Blu-ray Review: Summer of Sam | Under the Radar - Music Magazine
Saturday, September 19th, 2020  

Summer of Sam

Studio: Kino Lorber Studio Classics

Mar 23, 2020 Web Exclusive Bookmark and Share

New York City teetered on the brink of collapse in the summer of 1977. Crime was high, rolling blackouts plunged the city into darkness, and a serial killer was on the loose.

Summer of Sam drops the viewer into this atmosphere of paranoia, fear and destruction, drenched in summer heat, sputtering fans, extra-wide shirt collars, gold chains, disco and punk. The Son of Sam, or the .44 Caliber Killer, né David Berkowitz, roams the streets at night, shooting couples and young women as they sit in their cars. He sends taunting letters full of batshit devil imagery to the police and newspapers. Residents are afraid to leave their homes at night, and the clubs and restaurants begin to empty. In one scene, Mira Sorvino’s waitress Dionna pleads her restaurant-owner father not to fire their best server as business craters (sounds eerily familiar, huh?).

Smartly, the film isn’t about Berkowitz but the paranoia among a group of knuckleheaded Italian Americans in the Bronx. Similar in some ways to David Fincher’s better and masterful Zodiac, Berkowitz’s crimes are the setting and catalyst for a character-driven look at macho self-destruction, rather than plot fodder for a serial-killer horror film. In many ways Summer of Sam is like many of director Spike Lee’s mid-tier work—there’s a great film obscured by a few unnecessary impulses. Fincher was able to resist imagining the Zodiac killer (and, of course, police never caught Zodiac, while Berkowitz was identified and captured).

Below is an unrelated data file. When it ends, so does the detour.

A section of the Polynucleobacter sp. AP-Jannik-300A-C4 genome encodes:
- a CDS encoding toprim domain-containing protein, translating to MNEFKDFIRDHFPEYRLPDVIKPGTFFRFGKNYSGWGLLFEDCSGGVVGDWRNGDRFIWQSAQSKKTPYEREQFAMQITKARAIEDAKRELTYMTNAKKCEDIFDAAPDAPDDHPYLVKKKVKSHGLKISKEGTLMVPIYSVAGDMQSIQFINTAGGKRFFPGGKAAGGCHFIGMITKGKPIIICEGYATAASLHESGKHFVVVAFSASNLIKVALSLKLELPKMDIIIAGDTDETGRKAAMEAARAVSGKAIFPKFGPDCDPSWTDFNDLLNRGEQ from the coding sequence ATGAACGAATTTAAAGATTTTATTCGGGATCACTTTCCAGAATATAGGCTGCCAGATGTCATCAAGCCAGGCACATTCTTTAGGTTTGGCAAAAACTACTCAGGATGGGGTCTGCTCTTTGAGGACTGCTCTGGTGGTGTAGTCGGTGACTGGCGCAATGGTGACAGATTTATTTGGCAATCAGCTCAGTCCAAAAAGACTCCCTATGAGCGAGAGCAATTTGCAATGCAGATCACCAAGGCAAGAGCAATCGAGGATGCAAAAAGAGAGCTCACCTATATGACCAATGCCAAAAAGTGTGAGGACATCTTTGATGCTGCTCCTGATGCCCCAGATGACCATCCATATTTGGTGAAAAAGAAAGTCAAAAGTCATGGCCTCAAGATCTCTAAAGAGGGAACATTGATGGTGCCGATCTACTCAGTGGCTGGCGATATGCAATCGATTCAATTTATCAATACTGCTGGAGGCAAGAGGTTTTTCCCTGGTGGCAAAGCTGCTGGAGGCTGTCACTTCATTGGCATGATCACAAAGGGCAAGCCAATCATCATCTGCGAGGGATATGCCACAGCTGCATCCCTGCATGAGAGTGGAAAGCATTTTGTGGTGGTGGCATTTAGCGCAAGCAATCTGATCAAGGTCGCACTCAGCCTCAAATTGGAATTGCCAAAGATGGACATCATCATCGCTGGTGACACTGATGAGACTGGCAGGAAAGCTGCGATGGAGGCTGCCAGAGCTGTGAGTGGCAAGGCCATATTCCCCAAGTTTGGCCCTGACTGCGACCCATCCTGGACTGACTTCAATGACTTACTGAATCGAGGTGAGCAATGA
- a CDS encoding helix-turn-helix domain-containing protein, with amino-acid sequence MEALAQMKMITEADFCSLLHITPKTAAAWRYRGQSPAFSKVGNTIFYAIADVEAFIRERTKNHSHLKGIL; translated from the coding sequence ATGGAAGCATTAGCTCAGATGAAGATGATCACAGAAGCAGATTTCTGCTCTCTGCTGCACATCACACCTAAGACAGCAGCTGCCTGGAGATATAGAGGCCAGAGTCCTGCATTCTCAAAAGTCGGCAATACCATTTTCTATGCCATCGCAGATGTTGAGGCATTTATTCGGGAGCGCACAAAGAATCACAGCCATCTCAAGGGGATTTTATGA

Summer of Sam really, really works when Lee sticks to the story of Dionna, her unfaithful husband Vinny (John Leguizamo), his best friend Ritchie (Adrien Brody), and their neighborhood’s wannabe tough guys. Ritchie has returned to the Bronx from the U.K. with liberty spikes, a dog collar, a fake cockney accent and CBGB dreams. Vinny philanders and blames his infidelity on God, on the Devil, on the murders­—on anyone but himself. And the drug dealers that round out his circle of friends increasingly mistrust what they don’t understand—principally Ritchie and his punk posturing.  

When Lee strays from the tests of loyalty and responsibility that Vinny repeatedly fails, Summer of Sam falls away from its strengths and into cheap shocks. It repeatedly films Berkowitz (Michael Badalucco) pulling his hair and screaming at the incessant barking of the neighbor’s dog. He’s bathed in the harsh green-tinted light favored by edgy ‘90s films like Fincher’s Fight Club. He even spells out “murder” in children’s alphabet letter blocks on a grimy kitchen table. At one point the dog demands, in human voice, for Berkowitz to kill.

Outside Berkowitz’s filthy apartment, Lee gives the Bronx and Manhattan streets the earthy, warm oranges and yellows reminiscent of films made in the ‘70s, especially Martin Scorsese’s. Police have failed to identify a suspect, even enlisting local crime figures to help bring him in. The longer the madman lurks, the more neighbors lose trust in each other and turn on their friends, suspicious that anyone dressed outside the norm is Beelzebub in the flesh. Lee is so effective at building tension in the city as circumstances intersect and grudges escalate into violence, that any entrance into Berkowitz’ world feels like an unnecessary detour into subpar horror filmmaking. It’s always more scary to imagine the monster than to see the real pathetic thing.

This new Kino Lorber Blu-ray edition is one of five Lee films from the ‘90s to be reissued this year by the studio, and it includes several trailers, an audio commentary from Lee and Leguizamo and an interview with Leguizamo.


Follow Ed McMenamin on twitter at @edmcmenamin


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